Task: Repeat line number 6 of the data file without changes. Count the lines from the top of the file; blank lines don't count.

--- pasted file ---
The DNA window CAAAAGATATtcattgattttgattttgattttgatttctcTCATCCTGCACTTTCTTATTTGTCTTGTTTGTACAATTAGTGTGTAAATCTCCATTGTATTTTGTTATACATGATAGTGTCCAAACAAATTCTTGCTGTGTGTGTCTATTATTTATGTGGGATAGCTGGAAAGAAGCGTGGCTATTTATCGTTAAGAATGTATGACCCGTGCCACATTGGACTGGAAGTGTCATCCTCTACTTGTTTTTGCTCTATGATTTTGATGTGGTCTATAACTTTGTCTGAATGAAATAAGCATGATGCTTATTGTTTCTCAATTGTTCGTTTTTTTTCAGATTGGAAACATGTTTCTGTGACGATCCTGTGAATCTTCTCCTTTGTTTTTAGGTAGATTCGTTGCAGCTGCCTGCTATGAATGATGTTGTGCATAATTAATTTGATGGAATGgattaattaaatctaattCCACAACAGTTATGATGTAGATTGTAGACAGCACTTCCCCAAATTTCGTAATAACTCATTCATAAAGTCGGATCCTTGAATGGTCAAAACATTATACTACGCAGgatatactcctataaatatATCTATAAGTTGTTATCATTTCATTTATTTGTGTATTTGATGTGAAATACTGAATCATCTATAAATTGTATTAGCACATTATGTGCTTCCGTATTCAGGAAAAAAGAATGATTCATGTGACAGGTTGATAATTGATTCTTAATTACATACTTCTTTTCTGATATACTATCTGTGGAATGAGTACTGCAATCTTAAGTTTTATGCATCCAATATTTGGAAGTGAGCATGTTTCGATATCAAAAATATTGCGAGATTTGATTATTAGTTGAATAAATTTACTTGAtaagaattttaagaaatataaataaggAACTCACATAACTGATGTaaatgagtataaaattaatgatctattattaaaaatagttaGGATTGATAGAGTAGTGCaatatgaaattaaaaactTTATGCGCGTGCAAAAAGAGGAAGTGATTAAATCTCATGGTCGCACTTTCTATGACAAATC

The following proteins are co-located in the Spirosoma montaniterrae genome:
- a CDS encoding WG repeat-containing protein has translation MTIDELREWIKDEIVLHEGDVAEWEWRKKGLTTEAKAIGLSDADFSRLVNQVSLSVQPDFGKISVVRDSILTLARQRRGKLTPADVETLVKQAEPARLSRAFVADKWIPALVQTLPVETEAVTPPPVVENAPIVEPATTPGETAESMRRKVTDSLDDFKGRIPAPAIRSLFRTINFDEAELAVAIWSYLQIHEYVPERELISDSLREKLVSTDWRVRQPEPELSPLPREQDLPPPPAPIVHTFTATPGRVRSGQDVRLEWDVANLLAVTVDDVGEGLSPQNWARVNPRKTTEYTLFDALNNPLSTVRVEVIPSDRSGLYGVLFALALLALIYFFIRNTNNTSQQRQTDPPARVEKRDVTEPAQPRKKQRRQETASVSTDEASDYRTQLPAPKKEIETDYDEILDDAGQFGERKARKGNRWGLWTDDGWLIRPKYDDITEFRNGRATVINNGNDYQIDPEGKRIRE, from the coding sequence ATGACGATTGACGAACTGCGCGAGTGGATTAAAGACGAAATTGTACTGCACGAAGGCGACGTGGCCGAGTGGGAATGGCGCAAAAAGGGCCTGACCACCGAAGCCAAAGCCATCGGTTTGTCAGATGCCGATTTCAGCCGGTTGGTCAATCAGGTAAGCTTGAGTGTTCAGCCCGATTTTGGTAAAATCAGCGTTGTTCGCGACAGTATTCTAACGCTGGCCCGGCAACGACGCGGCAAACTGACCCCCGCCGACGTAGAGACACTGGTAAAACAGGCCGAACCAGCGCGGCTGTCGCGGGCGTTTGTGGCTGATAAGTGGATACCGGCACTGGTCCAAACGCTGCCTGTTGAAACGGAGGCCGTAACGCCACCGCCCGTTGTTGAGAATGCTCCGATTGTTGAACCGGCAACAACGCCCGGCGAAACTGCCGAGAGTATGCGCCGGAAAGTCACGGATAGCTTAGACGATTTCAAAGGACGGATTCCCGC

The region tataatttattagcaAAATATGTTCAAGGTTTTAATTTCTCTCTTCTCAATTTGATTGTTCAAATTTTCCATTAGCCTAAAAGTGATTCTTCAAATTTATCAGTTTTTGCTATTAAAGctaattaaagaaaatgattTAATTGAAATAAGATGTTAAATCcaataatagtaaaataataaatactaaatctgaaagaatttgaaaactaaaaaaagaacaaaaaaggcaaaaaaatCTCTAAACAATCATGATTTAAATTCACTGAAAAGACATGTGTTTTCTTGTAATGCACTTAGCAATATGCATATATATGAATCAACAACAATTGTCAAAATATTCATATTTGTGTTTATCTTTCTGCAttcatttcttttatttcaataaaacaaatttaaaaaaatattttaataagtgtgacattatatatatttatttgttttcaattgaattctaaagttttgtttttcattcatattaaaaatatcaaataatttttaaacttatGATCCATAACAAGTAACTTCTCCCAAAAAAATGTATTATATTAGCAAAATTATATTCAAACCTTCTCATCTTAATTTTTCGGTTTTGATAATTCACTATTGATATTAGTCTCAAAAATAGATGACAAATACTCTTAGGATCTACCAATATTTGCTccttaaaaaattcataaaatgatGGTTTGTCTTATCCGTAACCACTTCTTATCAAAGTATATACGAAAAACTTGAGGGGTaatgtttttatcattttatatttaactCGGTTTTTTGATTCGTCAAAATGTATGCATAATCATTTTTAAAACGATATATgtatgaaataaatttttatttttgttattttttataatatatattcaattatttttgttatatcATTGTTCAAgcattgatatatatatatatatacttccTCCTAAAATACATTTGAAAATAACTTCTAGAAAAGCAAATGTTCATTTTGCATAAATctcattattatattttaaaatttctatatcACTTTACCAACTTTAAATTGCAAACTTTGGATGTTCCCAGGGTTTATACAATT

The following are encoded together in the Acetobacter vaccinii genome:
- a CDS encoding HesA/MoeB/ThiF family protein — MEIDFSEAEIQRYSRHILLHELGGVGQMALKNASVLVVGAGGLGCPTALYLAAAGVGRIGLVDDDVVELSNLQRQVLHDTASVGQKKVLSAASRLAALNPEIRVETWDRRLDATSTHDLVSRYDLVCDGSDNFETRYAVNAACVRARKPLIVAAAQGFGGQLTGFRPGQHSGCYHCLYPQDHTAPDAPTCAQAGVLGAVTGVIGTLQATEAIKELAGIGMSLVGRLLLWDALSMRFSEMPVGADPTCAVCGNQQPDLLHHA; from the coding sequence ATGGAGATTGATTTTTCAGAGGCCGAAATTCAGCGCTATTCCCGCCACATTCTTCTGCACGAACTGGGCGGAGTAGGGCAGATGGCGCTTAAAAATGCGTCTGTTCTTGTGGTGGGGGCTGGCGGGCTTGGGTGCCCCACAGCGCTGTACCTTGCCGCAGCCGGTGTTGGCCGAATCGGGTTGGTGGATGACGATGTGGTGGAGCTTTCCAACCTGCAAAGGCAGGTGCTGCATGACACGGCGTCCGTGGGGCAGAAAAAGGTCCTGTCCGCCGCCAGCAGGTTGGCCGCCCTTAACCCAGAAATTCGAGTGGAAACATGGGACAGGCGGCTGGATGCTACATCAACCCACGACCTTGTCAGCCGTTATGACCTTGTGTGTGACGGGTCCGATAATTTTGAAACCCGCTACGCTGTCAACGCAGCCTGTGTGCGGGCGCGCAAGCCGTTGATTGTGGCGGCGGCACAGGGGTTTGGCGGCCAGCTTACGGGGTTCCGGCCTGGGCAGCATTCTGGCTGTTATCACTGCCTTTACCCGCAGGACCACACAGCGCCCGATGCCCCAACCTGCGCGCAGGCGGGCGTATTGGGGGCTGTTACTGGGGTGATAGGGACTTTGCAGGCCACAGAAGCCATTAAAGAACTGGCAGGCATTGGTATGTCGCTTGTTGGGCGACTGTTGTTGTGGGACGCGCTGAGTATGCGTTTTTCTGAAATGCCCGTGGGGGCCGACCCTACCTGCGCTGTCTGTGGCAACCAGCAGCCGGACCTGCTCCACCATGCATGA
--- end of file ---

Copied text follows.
- a CDS encoding HesA/MoeB/ThiF family protein — MEIDFSEAEIQRYSRHILLHELGGVGQMALKNASVLVVGAGGLGCPTALYLAAAGVGRIGLVDDDVVELSNLQRQVLHDTASVGQKKVLSAASRLAALNPEIRVETWDRRLDATSTHDLVSRYDLVCDGSDNFETRYAVNAACVRARKPLIVAAAQGFGGQLTGFRPGQHSGCYHCLYPQDHTAPDAPTCAQAGVLGAVTGVIGTLQATEAIKELAGIGMSLVGRLLLWDALSMRFSEMPVGADPTCAVCGNQQPDLLHHA; from the coding sequence ATGGAGATTGATTTTTCAGAGGCCGAAATTCAGCGCTATTCCCGCCACATTCTTCTGCACGAACTGGGCGGAGTAGGGCAGATGGCGCTTAAAAATGCGTCTGTTCTTGTGGTGGGGGCTGGCGGGCTTGGGTGCCCCACAGCGCTGTACCTTGCCGCAGCCGGTGTTGGCCGAATCGGGTTGGTGGATGACGATGTGGTGGAGCTTTCCAACCTGCAAAGGCAGGTGCTGCATGACACGGCGTCCGTGGGGCAGAAAAAGGTCCTGTCCGCCGCCAGCAGGTTGGCCGCCCTTAACCCAGAAATTCGAGTGGAAACATGGGACAGGCGGCTGGATGCTACATCAACCCACGACCTTGTCAGCCGTTATGACCTTGTGTGTGACGGGTCCGATAATTTTGAAACCCGCTACGCTGTCAACGCAGCCTGTGTGCGGGCGCGCAAGCCGTTGATTGTGGCGGCGGCACAGGGGTTTGGCGGCCAGCTTACGGGGTTCCGGCCTGGGCAGCATTCTGGCTGTTATCACTGCCTTTACCCGCAGGACCACACAGCGCCCGATGCCCCAACCTGCGCGCAGGCGGGCGTATTGGGGGCTGTTACTGGGGTGATAGGGACTTTGCAGGCCACAGAAGCCATTAAAGAACTGGCAGGCATTGGTATGTCGCTTGTTGGGCGACTGTTGTTGTGGGACGCGCTGAGTATGCGTTTTTCTGAAATGCCCGTGGGGGCCGACCCTACCTGCGCTGTCTGTGGCAACCAGCAGCCGGACCTGCTCCACCATGCATGA